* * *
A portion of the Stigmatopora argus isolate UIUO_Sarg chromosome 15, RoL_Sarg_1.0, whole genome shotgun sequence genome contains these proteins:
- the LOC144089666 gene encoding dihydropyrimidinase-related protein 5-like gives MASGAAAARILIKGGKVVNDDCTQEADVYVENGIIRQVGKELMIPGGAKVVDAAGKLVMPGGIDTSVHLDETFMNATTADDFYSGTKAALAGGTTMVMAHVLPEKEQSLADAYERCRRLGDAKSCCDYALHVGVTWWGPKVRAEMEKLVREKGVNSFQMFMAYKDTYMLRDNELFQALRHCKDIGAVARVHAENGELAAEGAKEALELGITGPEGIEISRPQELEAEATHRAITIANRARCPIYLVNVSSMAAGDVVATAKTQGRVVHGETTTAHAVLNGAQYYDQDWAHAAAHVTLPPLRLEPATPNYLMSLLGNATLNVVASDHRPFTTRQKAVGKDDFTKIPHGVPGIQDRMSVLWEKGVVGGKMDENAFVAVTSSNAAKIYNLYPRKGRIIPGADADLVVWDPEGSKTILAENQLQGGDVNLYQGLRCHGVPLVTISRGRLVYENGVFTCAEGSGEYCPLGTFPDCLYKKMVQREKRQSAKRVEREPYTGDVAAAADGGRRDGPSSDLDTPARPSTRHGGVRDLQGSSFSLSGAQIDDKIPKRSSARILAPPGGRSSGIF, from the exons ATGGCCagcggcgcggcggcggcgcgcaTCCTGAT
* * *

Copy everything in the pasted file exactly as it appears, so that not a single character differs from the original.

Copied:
A portion of the Stigmatopora argus isolate UIUO_Sarg chromosome 15, RoL_Sarg_1.0, whole genome shotgun sequence genome contains these proteins:
- the LOC144089666 gene encoding dihydropyrimidinase-related protein 5-like gives MASGAAAARILIKGGKVVNDDCTQEADVYVENGIIRQVGKELMIPGGAKVVDAAGKLVMPGGIDTSVHLDETFMNATTADDFYSGTKAALAGGTTMVMAHVLPEKEQSLADAYERCRRLGDAKSCCDYALHVGVTWWGPKVRAEMEKLVREKGVNSFQMFMAYKDTYMLRDNELFQALRHCKDIGAVARVHAENGELAAEGAKEALELGITGPEGIEISRPQELEAEATHRAITIANRARCPIYLVNVSSMAAGDVVATAKTQGRVVHGETTTAHAVLNGAQYYDQDWAHAAAHVTLPPLRLEPATPNYLMSLLGNATLNVVASDHRPFTTRQKAVGKDDFTKIPHGVPGIQDRMSVLWEKGVVGGKMDENAFVAVTSSNAAKIYNLYPRKGRIIPGADADLVVWDPEGSKTILAENQLQGGDVNLYQGLRCHGVPLVTISRGRLVYENGVFTCAEGSGEYCPLGTFPDCLYKKMVQREKRQSAKRVEREPYTGDVAAAADGGRRDGPSSDLDTPARPSTRHGGVRDLQGSSFSLSGAQIDDKIPKRSSARILAPPGGRSSGIF, from the exons ATGGCCagcggcgcggcggcggcgcgcaTCCTGAT